A federal judge has given the Los Angeles Police Department until May 1 to show why a court consent decree mandating police reforms should not be extended for at least two years. U.S. District Judge Gary Allen Feess asked the city for evidence that it has resolved issues in nine key areas of concern, including discriminatory traffic stops, search and arrest procedures and development of a computerized system, called TEAMS II, to track problem officers. In 2001, the city reluctantly entered into the decree after revelations of misconduct and civil rights abuses during the Rampart Division police scandal.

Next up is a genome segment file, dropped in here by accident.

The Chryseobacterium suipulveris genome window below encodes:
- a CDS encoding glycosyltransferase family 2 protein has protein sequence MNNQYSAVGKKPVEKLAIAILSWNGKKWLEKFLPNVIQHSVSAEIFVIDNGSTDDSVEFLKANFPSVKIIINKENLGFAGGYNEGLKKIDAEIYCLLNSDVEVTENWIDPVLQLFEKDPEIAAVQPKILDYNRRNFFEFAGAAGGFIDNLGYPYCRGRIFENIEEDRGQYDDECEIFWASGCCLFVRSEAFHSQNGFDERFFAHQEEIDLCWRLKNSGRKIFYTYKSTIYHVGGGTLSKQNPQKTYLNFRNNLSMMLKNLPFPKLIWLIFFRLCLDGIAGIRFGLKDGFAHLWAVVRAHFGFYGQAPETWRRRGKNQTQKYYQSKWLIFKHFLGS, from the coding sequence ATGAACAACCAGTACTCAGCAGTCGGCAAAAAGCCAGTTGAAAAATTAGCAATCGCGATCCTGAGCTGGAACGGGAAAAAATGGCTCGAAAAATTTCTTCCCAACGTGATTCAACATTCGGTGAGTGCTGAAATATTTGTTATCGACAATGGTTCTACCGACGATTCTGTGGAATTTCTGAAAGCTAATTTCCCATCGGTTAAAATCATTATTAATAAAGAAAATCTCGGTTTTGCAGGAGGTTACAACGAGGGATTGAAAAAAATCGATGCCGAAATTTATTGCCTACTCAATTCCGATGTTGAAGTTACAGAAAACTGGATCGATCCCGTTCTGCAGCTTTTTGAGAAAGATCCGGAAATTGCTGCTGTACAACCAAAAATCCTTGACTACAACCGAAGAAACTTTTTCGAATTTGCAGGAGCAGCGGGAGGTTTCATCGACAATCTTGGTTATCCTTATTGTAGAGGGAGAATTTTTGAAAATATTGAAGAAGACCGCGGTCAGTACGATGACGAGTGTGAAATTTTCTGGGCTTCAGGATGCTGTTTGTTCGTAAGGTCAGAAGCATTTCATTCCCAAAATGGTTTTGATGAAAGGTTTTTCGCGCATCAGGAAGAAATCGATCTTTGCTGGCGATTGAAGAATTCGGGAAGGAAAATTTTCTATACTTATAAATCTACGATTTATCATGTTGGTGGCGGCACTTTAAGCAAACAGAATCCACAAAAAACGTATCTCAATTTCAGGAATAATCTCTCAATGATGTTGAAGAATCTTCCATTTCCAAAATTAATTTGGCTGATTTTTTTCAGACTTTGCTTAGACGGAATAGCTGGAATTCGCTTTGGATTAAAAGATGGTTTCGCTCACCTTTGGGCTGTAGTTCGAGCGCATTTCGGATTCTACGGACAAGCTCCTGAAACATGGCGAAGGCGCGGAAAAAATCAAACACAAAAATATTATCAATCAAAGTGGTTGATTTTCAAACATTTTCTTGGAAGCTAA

The decree is to expire on June 15, and an extension would represent a disappointing setback for the department. “It appears to the court that major tasks established by the consent decree remain uncompleted, most notably the implementation of the TEAMS II system,” Feess said. The city estimates that it spends from $30 million to $50 million annually to comply with the decree. An extension would be “more of a black eye” for Police Chief William Bratton ‘because he came in as a reformer,” said Jaime Regalado, director of the Pat Brown Institute at Cal State L.A.